As a relatively slow, nonperformance dance, the sardana
does not require special fitness.
The dance circle can be opened
to a highly variable number of
dancers. When danced in the
streets and town squares, small
circles of dancers can be seen to
form and grow: often passers-by
join in, leaving their bags in the
center of the circle. The dancers
are alternate men and women,
and care must be taken by those
joining not to split partners. These
are open circles, called rotllanes
obertes. Another kind of circle
may be formed by members of
organised sardana clubs called
colles, and each colla may wear
its own costume..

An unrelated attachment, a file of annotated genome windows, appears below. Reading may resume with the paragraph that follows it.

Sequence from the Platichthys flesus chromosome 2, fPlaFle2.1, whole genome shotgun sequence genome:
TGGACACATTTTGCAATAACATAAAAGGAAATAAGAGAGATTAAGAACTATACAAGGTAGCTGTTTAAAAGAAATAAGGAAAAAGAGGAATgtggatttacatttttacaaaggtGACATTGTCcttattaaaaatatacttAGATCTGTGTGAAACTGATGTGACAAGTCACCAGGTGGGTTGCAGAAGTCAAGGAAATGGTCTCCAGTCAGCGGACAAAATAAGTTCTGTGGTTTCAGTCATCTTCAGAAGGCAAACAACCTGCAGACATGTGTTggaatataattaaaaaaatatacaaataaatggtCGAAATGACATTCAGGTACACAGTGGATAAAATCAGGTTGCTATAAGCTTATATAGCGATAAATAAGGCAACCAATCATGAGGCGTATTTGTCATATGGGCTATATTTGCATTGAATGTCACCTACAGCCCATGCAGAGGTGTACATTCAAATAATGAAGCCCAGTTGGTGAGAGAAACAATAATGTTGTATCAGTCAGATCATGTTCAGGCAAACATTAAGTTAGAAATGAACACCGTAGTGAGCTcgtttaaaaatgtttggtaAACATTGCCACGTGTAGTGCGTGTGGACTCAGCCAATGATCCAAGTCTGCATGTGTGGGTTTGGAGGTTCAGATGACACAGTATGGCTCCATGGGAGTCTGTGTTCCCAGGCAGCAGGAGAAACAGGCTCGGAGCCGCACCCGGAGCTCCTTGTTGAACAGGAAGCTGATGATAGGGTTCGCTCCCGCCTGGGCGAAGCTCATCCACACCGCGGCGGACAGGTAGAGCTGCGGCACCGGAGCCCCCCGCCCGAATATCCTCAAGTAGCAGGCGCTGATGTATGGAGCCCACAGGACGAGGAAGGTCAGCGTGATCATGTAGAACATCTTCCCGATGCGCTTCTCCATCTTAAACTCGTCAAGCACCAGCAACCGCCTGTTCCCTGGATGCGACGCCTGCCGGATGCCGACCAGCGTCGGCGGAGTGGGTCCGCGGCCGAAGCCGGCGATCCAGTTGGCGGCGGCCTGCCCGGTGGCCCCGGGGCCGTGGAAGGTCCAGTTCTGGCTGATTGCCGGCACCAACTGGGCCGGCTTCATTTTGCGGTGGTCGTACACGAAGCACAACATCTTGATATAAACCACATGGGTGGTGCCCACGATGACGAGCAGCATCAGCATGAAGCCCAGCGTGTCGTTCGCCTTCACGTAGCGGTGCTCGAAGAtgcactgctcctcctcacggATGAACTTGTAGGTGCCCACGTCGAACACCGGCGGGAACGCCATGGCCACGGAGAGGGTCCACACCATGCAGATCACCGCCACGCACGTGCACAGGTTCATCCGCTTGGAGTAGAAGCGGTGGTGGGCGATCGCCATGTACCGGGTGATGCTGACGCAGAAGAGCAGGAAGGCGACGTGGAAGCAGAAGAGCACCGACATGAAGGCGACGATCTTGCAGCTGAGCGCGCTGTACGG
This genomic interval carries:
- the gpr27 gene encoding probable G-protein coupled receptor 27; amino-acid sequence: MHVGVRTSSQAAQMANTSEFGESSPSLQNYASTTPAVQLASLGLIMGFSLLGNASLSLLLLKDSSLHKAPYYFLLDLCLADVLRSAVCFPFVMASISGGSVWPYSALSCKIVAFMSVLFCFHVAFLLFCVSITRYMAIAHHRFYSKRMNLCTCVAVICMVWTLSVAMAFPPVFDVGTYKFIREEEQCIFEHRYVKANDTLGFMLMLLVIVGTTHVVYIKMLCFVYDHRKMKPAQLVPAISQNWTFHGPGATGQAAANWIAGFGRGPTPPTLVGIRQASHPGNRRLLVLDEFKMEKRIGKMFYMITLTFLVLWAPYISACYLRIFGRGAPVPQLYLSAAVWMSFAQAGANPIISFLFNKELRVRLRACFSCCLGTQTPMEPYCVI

Being a visual representation, the jota is danced and sung accompanied by
castanets, and the interpreters tend to wear regional costumes.
Each sevillian is composed of 4 (or sometimes 7) parts, with
each part divided into 3 coplas, and with each copla
made up of 6 movements. It is a very vivid dance, often
excluded from flamenco by "purists". Paradoxically, during
spectacles and shows it is usually Sevillian dancing that
ordinary people (not born in Andalusia) take for 'the real,
true flamenco', as it is full of turns.